After Richmond fell, the family moved on to Northeast Texas with their flocks & herds, where our extended family remains in 2018.

    Note: My late mother was "our family's historian" & was quite excited to find out that our Lowland Scots & Northumbrian ancestors "across the pond" were described as "Border Lords", until she found out that "Border Lords" was synonymous (at least to the mind of the nobility & "the better sort" of British people) with "cattle rustlers", "bloodthirsty raiders", "cutthroats", "thieves" and/or "outlaws".

    yours, satx
     
    Last edited: Dec 31, 2018
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  6. Dec 31, 2018 #26

    Artificer

    Artificer

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    Gee, those are far more gentle descriptions than some I've found from England and Virginia in the 18th century. :D

    During the AWI when Patriots were basically forced to move the Capital from Williamsburg to Richmond,VA - far enough upriver that sea going British ships could not bombard the town/city; there were plenty of Patriot British Americans who didn't want to do it, as they called Richmond "A Den of Filthy Scots." I found that a few times when looking for other things.

    I have both Highland and Lowland Scots in my ancestry as well as Scots-Irish, Welsh and some others. Considering how Highland Clans often did some/many of those things as "normal recreational sport" to other Highland Clans, I can't get too upset about it. ;)

    My Paternal Grandmother's maiden name was James and she was one of the first family historians. For some reason, Grandma was convinced that "King James" had James as his last name, instead of his first name. So she looked in vain to see if we might be related. Then she did find a Noble Ancestor, which got her pretty excited at first. That was until she found out he was considered a "Villainous Rake" and that put an end to her doing any more family research.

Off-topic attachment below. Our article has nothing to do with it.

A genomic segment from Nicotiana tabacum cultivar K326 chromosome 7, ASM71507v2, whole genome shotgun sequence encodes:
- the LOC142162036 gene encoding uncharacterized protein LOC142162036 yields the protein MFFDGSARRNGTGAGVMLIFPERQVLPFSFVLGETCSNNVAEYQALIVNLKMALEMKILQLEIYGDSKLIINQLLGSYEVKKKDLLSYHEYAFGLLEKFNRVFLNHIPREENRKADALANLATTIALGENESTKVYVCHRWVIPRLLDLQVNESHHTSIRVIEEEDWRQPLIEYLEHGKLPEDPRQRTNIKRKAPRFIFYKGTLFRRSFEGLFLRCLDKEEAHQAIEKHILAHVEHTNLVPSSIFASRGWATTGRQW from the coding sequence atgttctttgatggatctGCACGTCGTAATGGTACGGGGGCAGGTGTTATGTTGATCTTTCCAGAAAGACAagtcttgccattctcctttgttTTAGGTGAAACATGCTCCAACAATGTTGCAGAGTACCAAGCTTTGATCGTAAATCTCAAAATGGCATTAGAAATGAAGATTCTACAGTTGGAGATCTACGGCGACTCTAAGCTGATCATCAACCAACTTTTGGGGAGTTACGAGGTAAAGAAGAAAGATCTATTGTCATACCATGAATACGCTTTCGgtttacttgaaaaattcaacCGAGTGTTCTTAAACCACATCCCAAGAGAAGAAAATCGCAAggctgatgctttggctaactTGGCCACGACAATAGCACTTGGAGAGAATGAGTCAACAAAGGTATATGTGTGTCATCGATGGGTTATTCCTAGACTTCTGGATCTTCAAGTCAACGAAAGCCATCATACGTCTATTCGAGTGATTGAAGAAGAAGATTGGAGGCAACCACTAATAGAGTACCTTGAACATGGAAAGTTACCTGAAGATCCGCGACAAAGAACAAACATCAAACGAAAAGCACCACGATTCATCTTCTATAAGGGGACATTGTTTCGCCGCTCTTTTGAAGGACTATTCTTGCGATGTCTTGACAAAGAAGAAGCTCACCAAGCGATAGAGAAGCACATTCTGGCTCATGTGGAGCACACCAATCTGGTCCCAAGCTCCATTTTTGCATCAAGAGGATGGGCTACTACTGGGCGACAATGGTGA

Gus
     
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  7. Dec 31, 2018 #27

    30coupe

    30coupe

    30coupe

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    I do! It's where my right knee used to be. The doc put it there in 2002. It works great, but it will light up the metal detectors at the airport.
     
  8. Dec 31, 2018 #28

    satx78247

    satx78247

    satx78247

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    Gus,

    When I took up genealogy (when Mother became quite ill & finally became an invalid), I found a single person who, was my direct ancestor, & who became "the first modern celebrity": Pocahontas the youngest daughter of Deep Stream & Little Fawn.
    (I'd sooner have her for my 13th grandmother than any half-dozen kings & queens of Europe. - I'm directly descended from her through her youngest child, Cleopatra Smith-Rolfe)

    I recently read an article that indicates that the Queen of the UK had a "girl crush" upon Pocahontas & named her, "first among my ladies in waiting", had her remarried in a "fancy" Church of England "royal-style" wedding & "conferred many favors upon her".
    (More than one historian has compared her celebrity to that of the current Duchess of Sussex, in that the British press was fascinated in "the exotic Indian Princess from our colonies" & wrote about her public appearances, nice manners, calm demeanor, physical beauty & fashionable dress, constantly.)